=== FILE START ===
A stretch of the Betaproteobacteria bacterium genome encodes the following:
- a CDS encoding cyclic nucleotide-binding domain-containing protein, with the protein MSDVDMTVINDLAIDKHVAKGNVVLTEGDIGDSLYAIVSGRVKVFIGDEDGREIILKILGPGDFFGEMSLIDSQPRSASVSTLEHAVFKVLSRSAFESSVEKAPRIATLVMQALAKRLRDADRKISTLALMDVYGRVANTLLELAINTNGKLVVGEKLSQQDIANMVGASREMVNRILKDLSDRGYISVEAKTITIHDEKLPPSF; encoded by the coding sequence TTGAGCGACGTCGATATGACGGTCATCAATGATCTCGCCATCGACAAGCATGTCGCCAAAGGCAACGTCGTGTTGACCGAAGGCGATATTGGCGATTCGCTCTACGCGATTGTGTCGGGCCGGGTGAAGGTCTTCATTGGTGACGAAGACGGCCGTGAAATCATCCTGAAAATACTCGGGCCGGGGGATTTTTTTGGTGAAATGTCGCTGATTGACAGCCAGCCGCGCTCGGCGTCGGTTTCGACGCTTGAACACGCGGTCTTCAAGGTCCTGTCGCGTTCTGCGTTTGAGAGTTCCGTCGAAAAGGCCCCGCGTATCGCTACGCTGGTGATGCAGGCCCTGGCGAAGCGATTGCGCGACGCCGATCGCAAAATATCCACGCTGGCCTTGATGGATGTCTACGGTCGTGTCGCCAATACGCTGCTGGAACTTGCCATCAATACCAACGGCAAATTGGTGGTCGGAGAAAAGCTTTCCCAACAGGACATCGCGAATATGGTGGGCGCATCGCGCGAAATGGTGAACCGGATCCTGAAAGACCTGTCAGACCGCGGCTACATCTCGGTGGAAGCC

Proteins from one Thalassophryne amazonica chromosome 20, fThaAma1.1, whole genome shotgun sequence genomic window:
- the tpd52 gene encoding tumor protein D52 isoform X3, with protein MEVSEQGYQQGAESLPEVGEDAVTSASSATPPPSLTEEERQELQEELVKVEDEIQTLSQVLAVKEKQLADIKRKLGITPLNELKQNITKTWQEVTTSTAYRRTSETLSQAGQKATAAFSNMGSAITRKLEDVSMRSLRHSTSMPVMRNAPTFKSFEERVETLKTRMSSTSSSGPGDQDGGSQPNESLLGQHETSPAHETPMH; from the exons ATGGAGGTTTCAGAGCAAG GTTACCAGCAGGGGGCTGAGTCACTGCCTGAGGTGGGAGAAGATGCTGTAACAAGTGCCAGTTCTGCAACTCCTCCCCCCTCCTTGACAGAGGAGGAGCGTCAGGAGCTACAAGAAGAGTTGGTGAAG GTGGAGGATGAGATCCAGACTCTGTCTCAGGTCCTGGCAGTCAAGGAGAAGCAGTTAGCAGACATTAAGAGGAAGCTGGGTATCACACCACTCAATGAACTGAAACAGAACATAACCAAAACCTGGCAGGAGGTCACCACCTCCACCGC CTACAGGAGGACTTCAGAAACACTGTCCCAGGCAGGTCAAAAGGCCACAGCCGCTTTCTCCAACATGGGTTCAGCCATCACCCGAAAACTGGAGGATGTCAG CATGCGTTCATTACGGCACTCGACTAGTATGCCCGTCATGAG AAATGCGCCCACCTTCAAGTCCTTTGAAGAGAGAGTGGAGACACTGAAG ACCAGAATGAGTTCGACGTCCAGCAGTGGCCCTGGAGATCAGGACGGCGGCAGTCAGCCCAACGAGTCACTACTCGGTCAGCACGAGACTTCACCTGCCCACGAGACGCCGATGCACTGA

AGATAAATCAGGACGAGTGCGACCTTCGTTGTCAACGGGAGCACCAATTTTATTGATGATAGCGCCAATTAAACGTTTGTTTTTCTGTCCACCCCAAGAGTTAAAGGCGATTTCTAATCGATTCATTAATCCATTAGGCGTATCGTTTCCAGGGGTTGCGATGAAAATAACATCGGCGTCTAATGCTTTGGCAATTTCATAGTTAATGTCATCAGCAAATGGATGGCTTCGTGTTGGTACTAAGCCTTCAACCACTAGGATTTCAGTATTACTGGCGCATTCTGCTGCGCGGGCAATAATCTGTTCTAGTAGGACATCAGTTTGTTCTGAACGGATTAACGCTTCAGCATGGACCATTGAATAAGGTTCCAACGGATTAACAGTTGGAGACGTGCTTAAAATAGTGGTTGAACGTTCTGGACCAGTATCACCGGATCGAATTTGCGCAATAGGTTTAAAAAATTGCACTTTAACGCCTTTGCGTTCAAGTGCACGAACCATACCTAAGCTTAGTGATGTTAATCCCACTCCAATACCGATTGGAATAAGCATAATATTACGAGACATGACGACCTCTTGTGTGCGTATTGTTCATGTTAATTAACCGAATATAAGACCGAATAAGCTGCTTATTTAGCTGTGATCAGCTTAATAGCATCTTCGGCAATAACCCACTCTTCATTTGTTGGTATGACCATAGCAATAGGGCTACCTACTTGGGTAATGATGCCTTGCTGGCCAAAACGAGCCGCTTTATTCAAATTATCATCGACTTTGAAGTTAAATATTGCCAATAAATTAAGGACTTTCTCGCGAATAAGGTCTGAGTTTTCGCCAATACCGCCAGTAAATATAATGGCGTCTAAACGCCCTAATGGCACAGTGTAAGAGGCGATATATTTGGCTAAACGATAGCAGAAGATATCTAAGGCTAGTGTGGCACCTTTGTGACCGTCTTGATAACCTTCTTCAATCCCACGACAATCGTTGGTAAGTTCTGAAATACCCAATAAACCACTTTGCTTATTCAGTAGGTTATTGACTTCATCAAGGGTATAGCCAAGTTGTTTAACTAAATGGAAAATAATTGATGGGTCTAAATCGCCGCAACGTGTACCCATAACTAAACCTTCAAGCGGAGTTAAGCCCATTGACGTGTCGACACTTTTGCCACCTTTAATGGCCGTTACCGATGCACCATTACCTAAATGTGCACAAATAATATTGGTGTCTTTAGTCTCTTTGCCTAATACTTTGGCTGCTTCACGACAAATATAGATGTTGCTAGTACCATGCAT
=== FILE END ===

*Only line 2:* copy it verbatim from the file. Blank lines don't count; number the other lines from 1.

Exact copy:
- a CDS encoding cyclic nucleotide-binding domain-containing protein, with the protein MSDVDMTVINDLAIDKHVAKGNVVLTEGDIGDSLYAIVSGRVKVFIGDEDGREIILKILGPGDFFGEMSLIDSQPRSASVSTLEHAVFKVLSRSAFESSVEKAPRIATLVMQALAKRLRDADRKISTLALMDVYGRVANTLLELAINTNGKLVVGEKLSQQDIANMVGASREMVNRILKDLSDRGYISVEAKTITIHDEKLPPSF; encoded by the coding sequence TTGAGCGACGTCGATATGACGGTCATCAATGATCTCGCCATCGACAAGCATGTCGCCAAAGGCAACGTCGTGTTGACCGAAGGCGATATTGGCGATTCGCTCTACGCGATTGTGTCGGGCCGGGTGAAGGTCTTCATTGGTGACGAAGACGGCCGTGAAATCATCCTGAAAATACTCGGGCCGGGGGATTTTTTTGGTGAAATGTCGCTGATTGACAGCCAGCCGCGCTCGGCGTCGGTTTCGACGCTTGAACACGCGGTCTTCAAGGTCCTGTCGCGTTCTGCGTTTGAGAGTTCCGTCGAAAAGGCCCCGCGTATCGCTACGCTGGTGATGCAGGCCCTGGCGAAGCGATTGCGCGACGCCGATCGCAAAATATCCACGCTGGCCTTGATGGATGTCTACGGTCGTGTCGCCAATACGCTGCTGGAACTTGCCATCAATACCAACGGCAAATTGGTGGTCGGAGAAAAGCTTTCCCAACAGGACATCGCGAATATGGTGGGCGCATCGCGCGAAATGGTGAACCGGATCCTGAAAGACCTGTCAGACCGCGGCTACATCTCGGTGGAAGCC